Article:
Tadesse’s argument is commonplace amongst anti-lifters i.e. while being more powerful may indeed make you more efficient, muscle utilizes more oxygen than fat as well, thereby counterbalancing the notion of improved efficiency.

#2. The body should, in a healthy manner, be light with a very big engine and the engine with no bulk to impede progress.
This is the heart and is inextricably linked to Tadesse’s argument. Olympic Gold Medalist Kip Keino makes similar arguments during his public appearances. According to Keino lean muscle mass will always outperform bulk in events longer than 30:00 in length. He has commonly argued that as events get shorter (5K, 3K, mile, 800), overall explosive power becomes exponentially more important.

#3 Look on the Podium
Perhaps the least effective argument in the anti-lifting campaign (however one which anti-lifters insist on pressing) is simply the notion that virtually all Olympic Medalists in the 5K, 10K, and marathon are ectomorphic, so you should be too.

Alternative Thoughts for Those on the Fence about Lifting

Hills may just be the happy medium for many a runner torn as to whether they should hot the weight room. Disciples of Arhur Lydiards methods such as myself have long found incredible results in power and improvers efficiency simply by spending daily time on the hills. In fact a 1985 study by exercise scientists Svedenhag and Sjodin suggests that similar improvements in running economy from weight lifting can be gained by simply running hills. In their study, 16 elite male runners improved their running economy by one-four percent per year through a combination of long-distance running, intervals, and hills. Other studies that included just long-distance running and intervals found no improvement in running economy, which indicates that the hills were what led to the improvements found in Svedenhag and Sjodin's study.

How Does Hill Running Improve Power?

Running uphill requires that your legs propel your bodyweight up against gravity. Moreover, they do so under conditions that more closely replicate racing conditions than does even the most well-designed weight-machine. Evidence for the benefits of hill running comes from the Kenyan and Ethiopian runners of today, and goes all the way back to the great New Zealand runners of the 1960s and 70s. The best runners in the world run hills day after day. Of course, there may be genetic factors that separate elite runners from recreational runners, but it certainly appears that hill training is an important element that, unlike your genes, you can change.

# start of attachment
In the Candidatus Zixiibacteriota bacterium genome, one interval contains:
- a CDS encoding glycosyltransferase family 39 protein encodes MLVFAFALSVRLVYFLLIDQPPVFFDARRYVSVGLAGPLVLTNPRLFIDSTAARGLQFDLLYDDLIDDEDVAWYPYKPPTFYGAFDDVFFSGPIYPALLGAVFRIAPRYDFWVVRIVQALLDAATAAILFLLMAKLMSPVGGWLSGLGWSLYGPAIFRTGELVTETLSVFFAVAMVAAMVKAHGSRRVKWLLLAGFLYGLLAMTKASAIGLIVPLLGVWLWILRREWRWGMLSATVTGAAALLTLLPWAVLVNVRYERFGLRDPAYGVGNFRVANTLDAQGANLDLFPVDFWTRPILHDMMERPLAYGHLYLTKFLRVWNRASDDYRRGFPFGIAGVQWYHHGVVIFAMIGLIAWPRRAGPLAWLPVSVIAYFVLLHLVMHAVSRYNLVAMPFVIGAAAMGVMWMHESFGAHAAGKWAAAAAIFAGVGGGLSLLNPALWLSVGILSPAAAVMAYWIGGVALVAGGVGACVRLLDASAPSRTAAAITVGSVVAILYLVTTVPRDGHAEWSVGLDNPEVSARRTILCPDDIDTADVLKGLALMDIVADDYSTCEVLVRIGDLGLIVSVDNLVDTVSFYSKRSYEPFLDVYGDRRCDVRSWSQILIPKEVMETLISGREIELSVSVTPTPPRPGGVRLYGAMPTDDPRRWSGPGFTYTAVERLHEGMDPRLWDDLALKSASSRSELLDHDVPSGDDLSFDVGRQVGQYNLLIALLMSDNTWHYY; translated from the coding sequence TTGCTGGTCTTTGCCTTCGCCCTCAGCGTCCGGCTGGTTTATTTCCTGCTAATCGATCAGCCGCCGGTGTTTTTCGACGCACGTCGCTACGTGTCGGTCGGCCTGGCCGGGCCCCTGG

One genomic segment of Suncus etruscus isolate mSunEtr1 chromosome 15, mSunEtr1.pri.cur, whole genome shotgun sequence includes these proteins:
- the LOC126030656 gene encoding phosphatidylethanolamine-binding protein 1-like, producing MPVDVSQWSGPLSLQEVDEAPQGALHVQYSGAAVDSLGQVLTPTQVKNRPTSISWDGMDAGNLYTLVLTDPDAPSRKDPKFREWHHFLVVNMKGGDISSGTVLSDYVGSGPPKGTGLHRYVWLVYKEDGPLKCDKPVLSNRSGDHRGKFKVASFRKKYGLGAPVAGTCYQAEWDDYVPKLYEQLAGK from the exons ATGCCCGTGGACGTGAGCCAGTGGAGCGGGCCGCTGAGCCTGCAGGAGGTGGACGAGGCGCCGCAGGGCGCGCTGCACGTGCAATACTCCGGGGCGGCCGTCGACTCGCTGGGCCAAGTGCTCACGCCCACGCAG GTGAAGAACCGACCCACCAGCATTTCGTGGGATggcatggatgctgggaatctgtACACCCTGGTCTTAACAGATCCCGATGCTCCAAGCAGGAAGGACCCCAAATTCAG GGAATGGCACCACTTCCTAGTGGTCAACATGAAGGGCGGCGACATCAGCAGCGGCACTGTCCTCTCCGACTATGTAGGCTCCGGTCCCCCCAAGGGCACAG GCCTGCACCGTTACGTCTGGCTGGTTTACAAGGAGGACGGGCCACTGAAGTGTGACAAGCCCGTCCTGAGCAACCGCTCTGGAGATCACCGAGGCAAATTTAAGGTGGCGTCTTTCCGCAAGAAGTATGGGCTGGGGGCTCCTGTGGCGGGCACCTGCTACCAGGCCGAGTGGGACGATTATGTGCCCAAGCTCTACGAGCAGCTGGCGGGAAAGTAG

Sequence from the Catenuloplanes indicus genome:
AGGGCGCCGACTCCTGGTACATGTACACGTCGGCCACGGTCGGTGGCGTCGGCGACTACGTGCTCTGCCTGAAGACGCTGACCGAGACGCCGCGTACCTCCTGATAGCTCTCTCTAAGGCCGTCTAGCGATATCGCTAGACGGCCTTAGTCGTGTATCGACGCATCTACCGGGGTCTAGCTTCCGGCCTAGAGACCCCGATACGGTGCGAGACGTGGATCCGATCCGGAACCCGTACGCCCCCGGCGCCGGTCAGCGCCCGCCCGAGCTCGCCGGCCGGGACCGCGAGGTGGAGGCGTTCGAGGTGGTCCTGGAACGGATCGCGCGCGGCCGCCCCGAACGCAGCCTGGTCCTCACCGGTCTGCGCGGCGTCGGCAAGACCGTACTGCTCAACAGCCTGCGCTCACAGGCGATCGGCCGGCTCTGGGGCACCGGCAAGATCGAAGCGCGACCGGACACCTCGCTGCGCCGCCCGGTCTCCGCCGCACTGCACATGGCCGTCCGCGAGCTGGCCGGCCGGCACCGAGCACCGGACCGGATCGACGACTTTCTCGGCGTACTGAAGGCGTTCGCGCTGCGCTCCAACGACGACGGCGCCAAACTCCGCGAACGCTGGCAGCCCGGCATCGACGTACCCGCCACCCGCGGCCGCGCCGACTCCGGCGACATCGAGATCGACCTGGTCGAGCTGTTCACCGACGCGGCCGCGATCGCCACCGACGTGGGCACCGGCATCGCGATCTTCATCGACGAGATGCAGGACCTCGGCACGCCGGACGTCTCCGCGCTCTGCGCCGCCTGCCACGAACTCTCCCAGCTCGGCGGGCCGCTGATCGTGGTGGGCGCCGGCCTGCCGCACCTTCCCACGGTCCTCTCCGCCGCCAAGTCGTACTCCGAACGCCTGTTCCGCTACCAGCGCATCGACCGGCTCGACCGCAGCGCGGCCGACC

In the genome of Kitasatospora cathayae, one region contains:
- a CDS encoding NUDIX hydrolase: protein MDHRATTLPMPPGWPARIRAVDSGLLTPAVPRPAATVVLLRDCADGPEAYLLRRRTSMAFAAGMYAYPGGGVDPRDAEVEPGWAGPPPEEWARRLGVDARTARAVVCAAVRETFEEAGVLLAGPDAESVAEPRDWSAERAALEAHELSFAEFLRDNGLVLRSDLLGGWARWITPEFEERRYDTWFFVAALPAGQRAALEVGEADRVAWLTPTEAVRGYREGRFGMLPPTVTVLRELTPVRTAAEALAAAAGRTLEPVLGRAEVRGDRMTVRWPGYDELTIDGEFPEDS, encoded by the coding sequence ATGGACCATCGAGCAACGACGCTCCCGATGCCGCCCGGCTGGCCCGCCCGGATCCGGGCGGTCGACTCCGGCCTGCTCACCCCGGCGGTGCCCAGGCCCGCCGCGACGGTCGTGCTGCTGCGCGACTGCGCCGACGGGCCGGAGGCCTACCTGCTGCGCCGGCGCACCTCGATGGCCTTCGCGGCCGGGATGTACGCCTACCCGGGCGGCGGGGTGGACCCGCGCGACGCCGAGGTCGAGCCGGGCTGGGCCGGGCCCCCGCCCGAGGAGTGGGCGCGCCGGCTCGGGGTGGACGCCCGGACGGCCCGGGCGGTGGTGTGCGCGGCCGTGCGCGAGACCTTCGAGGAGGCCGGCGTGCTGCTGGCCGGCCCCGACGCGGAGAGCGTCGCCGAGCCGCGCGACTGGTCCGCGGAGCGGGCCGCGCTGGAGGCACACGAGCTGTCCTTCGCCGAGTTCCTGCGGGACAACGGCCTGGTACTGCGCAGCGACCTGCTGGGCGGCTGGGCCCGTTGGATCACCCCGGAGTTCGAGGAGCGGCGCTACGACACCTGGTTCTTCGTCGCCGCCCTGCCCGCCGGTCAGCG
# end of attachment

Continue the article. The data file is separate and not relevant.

Another advantage of hill running over lifting weights is that you are simultaneously building up your cardiovascular system. Hill running, therefore, can be viewed as another form of resistance training. In this case, your bodyweight is the resistance. To improve your leg strength, you can perform resistance exercises by moving lead and steel in the weight-room, or you can perform resistance exercises by moving your entire body uphill against the force of gravity.


The larger body of study indicates that improving your strength will indeed improve your running economy. You can improve this strength by lifting traditional weights or running hills -- the so-called “natural weight.” Regardless of whether you choose to hit the hills or hit the weights, your running economy and racing performances should improve with one of the above changes. As with all the Young Guns Columns -- I will close with what has now become cliché. If you are no longer improving, and you have given your current “system” full time to engage, change something.

ZAP Fitness is a Reebok Sponsored non-profit facility that supports post-collegiate distance runners in Blowing Rock, NC. ZAP puts on adult running camps during the summer and is available for retreats all year. The facility has a state of the art weight room, exercise science lab for testing and a 24-bed lodge. Coaches at the facility include two-time Olympic Trials Qualifiers Zika Rea and Randy Ashley as well as head coach Pete Rea. For more information go to or call 828-295-6198.

Copyright © 2017 Running Journal